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Am J Physiol Cell Physiol. 2011 Jun;300(6):C1479-89. doi: 10.1152/ajpcell.00420.2010. Epub 2011 Feb 2.

A histidine-rich motif mediates mitochondrial localization of ZnT2 to modulate mitochondrial function.

Author information

1
Department of Nutritional Sciences, Pennsylvania State University, 222 Chandlee, University Park, PA 16802, USA.

Abstract

Female reproductive tissues such as mammary glands, ovaries, uterus, and placenta are phenotypically dynamic, requiring tight integration of bioenergetic and apoptotic mechanisms. Mitochondrial zinc (Zn) pools have emerged as a central player in regulating bioenergetics and apoptosis. Zn must first be imported into mitochondria to modulate mitochondrion-specific functions; however, mitochondrial Zn import mechanisms have not been identified. Here we documented that the Zn transporter ZnT2 is associated with the inner mitochondrial membrane and acts as an auxiliary Zn importer into mitochondria in mammary cells. We found that attenuation of ZnT2 expression significantly reduced mitochondrial Zn uptake and total mitochondrial Zn pools. Moreover, expression of a ZnT2-hemagglutinin (HA) fusion protein was localized to mitochondria and significantly increased Zn uptake and mitochondrial Zn pools, directly implicating ZnT2 in Zn import into mitochondria. Confocal microscopy of truncated and point mutants of ZnT2-green fluorescent protein (GFP) fusion proteins revealed a histidine-rich motif ((51)HHXH(54)) in the NH(2) terminus that is important for mitochondrial targeting of ZnT2. More importantly, the expansion of mitochondrial Zn pools by ZnT2 overexpression significantly reduced ATP biogenesis and mitochondrial oxidation concurrent with increased apoptosis, suggesting a functional role for ZnT2-mediated Zn import into mitochondria. These results identify the first Zn transporter directly associated with mitochondria and suggest that unique secretory tissues such as the mammary gland require novel mechanisms to modulate mitochondrion-specific functions.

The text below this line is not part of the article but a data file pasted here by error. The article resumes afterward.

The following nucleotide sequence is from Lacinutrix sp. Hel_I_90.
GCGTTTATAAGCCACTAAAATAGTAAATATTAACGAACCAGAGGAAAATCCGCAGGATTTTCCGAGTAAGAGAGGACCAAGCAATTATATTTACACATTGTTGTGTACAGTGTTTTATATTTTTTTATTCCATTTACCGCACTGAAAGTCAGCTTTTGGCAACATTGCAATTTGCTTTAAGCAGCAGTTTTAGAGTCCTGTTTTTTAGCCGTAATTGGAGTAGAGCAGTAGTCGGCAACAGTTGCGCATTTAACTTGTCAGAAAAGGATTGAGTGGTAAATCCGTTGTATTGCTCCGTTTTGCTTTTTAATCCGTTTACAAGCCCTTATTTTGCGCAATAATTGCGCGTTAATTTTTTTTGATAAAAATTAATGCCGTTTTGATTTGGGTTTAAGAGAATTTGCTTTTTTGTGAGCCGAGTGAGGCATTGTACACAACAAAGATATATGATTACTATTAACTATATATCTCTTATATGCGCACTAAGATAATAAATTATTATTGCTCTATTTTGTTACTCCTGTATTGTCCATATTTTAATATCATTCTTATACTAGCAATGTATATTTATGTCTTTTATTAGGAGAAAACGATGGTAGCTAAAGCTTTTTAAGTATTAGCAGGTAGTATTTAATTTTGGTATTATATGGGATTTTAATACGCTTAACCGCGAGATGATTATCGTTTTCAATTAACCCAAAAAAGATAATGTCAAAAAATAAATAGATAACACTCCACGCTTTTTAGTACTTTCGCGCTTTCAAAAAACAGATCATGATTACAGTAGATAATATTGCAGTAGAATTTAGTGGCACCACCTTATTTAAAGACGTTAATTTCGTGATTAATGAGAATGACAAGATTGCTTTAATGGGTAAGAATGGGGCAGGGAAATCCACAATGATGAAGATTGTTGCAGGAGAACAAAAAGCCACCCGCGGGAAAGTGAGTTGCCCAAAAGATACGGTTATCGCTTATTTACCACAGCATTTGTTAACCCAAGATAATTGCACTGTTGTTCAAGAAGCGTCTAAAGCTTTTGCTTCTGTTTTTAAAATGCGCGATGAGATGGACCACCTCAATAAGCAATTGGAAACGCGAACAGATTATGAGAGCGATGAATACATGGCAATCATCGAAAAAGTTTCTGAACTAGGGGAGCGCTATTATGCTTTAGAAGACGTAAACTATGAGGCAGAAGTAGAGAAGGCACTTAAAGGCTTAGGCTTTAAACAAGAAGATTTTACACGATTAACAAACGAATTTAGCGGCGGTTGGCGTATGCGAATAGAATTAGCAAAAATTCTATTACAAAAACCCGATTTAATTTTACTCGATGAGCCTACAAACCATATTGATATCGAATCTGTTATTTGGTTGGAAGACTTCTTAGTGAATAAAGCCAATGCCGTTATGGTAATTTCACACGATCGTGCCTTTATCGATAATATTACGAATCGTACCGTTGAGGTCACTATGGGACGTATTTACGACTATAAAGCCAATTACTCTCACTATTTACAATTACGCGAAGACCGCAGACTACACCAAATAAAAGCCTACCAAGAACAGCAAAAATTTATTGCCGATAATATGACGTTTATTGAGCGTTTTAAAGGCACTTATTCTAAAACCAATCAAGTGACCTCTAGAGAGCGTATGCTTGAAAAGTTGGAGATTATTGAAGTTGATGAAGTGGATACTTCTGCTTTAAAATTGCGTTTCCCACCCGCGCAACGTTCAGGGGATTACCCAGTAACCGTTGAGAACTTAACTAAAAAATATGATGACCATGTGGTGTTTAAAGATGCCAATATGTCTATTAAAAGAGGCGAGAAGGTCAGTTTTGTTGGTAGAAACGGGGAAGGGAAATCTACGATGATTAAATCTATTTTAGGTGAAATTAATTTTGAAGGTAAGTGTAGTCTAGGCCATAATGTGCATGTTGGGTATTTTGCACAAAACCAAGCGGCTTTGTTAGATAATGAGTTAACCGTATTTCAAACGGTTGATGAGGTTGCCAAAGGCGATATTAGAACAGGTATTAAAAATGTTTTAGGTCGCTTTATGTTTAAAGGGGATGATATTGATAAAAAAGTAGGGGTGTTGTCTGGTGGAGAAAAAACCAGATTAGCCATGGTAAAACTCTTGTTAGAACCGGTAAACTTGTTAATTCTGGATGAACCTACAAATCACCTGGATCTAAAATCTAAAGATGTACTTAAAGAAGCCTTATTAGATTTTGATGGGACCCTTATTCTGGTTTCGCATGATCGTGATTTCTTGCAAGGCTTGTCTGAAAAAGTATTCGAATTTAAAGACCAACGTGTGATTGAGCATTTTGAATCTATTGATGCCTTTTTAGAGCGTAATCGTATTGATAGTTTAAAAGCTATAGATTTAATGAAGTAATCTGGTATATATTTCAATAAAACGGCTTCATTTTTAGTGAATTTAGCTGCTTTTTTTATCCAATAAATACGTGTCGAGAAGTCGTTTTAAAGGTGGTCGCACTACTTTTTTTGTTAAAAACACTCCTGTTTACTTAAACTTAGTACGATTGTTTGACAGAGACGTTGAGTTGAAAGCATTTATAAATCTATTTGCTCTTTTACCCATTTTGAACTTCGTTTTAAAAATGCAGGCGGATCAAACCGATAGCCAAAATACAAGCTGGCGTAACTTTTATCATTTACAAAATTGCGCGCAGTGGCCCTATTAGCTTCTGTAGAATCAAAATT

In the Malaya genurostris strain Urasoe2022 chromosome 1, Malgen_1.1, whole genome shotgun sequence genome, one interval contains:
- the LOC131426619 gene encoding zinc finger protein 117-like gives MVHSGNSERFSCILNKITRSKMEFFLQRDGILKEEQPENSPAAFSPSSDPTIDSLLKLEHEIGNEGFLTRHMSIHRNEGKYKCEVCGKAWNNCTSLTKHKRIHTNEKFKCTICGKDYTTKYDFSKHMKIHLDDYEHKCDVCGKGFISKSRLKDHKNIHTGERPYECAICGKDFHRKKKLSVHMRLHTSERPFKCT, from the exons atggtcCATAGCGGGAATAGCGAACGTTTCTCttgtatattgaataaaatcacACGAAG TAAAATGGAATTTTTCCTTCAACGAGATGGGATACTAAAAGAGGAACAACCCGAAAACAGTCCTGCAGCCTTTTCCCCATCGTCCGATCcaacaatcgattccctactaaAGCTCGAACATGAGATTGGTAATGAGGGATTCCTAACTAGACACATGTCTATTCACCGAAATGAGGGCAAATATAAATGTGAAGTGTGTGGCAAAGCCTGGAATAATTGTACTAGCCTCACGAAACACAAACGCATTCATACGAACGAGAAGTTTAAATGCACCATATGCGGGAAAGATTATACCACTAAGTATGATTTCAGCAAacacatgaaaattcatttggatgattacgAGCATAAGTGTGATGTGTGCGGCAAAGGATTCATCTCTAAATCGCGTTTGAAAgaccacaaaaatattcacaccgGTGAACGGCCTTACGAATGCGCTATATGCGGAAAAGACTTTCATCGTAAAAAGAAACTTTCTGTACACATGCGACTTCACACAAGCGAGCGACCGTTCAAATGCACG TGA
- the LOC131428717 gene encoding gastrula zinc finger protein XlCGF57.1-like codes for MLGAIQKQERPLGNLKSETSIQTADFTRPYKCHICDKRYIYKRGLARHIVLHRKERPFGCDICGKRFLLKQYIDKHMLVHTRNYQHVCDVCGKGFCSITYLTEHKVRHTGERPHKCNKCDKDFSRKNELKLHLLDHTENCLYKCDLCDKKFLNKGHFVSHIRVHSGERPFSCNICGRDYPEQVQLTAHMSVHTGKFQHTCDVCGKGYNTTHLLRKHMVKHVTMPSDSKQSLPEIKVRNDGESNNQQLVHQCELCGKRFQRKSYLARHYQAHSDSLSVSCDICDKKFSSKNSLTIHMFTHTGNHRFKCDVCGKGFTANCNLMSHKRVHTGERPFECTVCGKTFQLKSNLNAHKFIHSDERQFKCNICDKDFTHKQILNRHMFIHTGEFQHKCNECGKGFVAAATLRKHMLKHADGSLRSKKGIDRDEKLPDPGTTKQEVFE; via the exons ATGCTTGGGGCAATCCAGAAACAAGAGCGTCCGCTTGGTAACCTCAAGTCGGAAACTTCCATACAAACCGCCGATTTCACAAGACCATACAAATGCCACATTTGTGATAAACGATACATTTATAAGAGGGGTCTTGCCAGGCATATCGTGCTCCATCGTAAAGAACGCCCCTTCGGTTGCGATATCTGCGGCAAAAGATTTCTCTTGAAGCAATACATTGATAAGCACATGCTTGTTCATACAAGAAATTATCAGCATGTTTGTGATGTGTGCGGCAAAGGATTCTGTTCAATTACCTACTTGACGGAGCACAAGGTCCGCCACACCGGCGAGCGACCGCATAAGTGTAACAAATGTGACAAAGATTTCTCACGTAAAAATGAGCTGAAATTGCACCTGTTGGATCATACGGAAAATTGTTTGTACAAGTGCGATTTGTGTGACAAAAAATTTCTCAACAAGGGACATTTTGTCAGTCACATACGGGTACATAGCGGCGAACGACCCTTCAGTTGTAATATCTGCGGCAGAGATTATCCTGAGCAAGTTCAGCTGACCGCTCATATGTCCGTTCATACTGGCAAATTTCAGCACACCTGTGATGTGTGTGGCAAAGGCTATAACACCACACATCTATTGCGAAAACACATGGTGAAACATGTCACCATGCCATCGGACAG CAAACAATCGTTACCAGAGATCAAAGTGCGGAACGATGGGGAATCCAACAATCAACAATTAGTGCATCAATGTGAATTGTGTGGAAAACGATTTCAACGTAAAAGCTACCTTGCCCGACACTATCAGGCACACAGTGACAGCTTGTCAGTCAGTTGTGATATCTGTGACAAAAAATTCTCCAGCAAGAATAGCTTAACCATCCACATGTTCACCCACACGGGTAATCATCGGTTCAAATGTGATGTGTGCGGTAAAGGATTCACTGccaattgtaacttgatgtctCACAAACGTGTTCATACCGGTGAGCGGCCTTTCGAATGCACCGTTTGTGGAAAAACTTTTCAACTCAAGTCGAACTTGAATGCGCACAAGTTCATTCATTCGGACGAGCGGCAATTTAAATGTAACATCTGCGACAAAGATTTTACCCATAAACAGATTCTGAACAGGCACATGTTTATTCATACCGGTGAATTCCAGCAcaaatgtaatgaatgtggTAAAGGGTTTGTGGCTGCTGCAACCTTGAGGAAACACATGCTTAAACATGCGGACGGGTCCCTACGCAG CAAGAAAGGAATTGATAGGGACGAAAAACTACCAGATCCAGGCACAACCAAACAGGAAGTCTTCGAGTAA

PMID:
21289295
PMCID:
PMC3118624
DOI:
10.1152/ajpcell.00420.2010
[Indexed for MEDLINE]
Free PMC Article

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